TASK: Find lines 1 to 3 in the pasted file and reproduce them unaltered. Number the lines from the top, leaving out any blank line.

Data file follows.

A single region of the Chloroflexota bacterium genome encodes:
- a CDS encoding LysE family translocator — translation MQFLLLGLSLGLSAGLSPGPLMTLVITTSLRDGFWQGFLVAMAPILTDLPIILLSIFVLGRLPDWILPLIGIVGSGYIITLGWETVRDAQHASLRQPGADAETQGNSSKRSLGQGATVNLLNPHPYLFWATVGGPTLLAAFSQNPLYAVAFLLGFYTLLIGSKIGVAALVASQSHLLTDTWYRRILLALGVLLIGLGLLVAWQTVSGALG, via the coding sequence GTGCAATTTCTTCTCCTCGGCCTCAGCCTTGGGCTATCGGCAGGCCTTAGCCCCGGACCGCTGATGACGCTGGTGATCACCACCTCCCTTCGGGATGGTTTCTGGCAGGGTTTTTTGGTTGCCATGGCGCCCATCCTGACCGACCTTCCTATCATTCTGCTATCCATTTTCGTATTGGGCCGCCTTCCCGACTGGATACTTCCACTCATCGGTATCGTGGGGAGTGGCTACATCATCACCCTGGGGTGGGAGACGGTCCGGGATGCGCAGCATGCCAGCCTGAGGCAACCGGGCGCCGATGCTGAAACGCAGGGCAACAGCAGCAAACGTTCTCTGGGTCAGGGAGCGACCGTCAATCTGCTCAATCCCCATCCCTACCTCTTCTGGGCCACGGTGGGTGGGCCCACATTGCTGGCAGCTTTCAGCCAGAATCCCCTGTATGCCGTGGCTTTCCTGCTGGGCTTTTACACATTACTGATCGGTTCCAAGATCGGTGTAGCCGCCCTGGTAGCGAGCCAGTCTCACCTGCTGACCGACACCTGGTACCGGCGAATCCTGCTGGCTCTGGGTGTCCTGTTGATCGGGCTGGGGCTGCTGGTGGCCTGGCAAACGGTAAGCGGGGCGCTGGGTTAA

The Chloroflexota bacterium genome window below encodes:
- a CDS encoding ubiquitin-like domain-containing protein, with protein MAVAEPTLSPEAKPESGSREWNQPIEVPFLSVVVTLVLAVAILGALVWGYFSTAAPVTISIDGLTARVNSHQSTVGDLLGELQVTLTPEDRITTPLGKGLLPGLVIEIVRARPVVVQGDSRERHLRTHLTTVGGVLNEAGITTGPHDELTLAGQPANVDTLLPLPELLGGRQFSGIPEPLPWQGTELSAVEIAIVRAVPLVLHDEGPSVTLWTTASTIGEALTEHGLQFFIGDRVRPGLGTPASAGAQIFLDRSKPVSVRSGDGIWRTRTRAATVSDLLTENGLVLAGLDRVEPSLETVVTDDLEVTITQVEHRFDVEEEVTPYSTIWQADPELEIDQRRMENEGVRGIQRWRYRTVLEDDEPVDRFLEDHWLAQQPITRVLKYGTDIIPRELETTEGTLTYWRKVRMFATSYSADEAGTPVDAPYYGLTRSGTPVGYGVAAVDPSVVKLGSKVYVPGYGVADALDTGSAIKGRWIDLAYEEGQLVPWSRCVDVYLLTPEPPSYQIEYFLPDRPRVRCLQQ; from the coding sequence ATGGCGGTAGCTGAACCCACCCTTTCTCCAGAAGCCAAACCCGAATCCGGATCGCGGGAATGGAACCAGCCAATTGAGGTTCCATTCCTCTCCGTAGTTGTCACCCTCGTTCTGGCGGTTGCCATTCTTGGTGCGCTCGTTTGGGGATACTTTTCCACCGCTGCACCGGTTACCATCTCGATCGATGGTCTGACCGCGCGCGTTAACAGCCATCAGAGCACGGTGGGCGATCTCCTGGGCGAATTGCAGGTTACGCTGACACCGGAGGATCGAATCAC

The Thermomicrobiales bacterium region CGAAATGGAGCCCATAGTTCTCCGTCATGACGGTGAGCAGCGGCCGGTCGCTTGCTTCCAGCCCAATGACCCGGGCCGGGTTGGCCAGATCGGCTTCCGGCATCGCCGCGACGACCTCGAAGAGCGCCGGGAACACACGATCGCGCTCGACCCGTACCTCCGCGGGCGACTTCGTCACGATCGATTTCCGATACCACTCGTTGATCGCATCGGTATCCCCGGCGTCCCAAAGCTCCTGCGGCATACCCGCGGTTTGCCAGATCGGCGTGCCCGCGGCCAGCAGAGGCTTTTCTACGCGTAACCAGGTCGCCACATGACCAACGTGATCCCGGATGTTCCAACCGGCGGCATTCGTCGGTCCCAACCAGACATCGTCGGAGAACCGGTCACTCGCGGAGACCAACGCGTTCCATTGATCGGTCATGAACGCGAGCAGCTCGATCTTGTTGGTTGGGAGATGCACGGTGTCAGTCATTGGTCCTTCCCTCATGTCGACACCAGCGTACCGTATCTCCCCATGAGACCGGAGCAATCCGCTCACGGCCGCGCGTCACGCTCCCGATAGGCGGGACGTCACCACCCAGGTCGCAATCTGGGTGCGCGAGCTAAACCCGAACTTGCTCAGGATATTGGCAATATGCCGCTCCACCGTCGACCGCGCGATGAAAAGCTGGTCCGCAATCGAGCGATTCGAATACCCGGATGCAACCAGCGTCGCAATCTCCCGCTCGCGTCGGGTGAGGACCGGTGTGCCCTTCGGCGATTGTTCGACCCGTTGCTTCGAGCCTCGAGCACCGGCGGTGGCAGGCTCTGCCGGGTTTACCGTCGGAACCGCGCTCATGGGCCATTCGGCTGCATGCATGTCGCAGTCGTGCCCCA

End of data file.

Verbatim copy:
A single region of the Chloroflexota bacterium genome encodes:
- a CDS encoding LysE family translocator — translation MQFLLLGLSLGLSAGLSPGPLMTLVITTSLRDGFWQGFLVAMAPILTDLPIILLSIFVLGRLPDWILPLIGIVGSGYIITLGWETVRDAQHASLRQPGADAETQGNSSKRSLGQGATVNLLNPHPYLFWATVGGPTLLAAFSQNPLYAVAFLLGFYTLLIGSKIGVAALVASQSHLLTDTWYRRILLALGVLLIGLGLLVAWQTVSGALG, via the coding sequence GTGCAATTTCTTCTCCTCGGCCTCAGCCTTGGGCTATCGGCAGGCCTTAGCCCCGGACCGCTGATGACGCTGGTGATCACCACCTCCCTTCGGGATGGTTTCTGGCAGGGTTTTTTGGTTGCCATGGCGCCCATCCTGACCGACCTTCCTATCATTCTGCTATCCATTTTCGTATTGGGCCGCCTTCCCGACTGGATACTTCCACTCATCGGTATCGTGGGGAGTGGCTACATCATCACCCTGGGGTGGGAGACGGTCCGGGATGCGCAGCATGCCAGCCTGAGGCAACCGGGCGCCGATGCTGAAACGCAGGGCAACAGCAGCAAACGTTCTCTGGGTCAGGGAGCGACCGTCAATCTGCTCAATCCCCATCCCTACCTCTTCTGGGCCACGGTGGGTGGGCCCACATTGCTGGCAGCTTTCAGCCAGAATCCCCTGTATGCCGTGGCTTTCCTGCTGGGCTTTTACACATTACTGATCGGTTCCAAGATCGGTGTAGCCGCCCTGGTAGCGAGCCAGTCTCACCTGCTGACCGACACCTGGTACCGGCGAATCCTGCTGGCTCTGGGTGTCCTGTTGATCGGGCTGGGGCTGCTGGTGGCCTGGCAAACGGTAAGCGGGGCGCTGGGTTAA

The Chloroflexota bacterium genome window below encodes: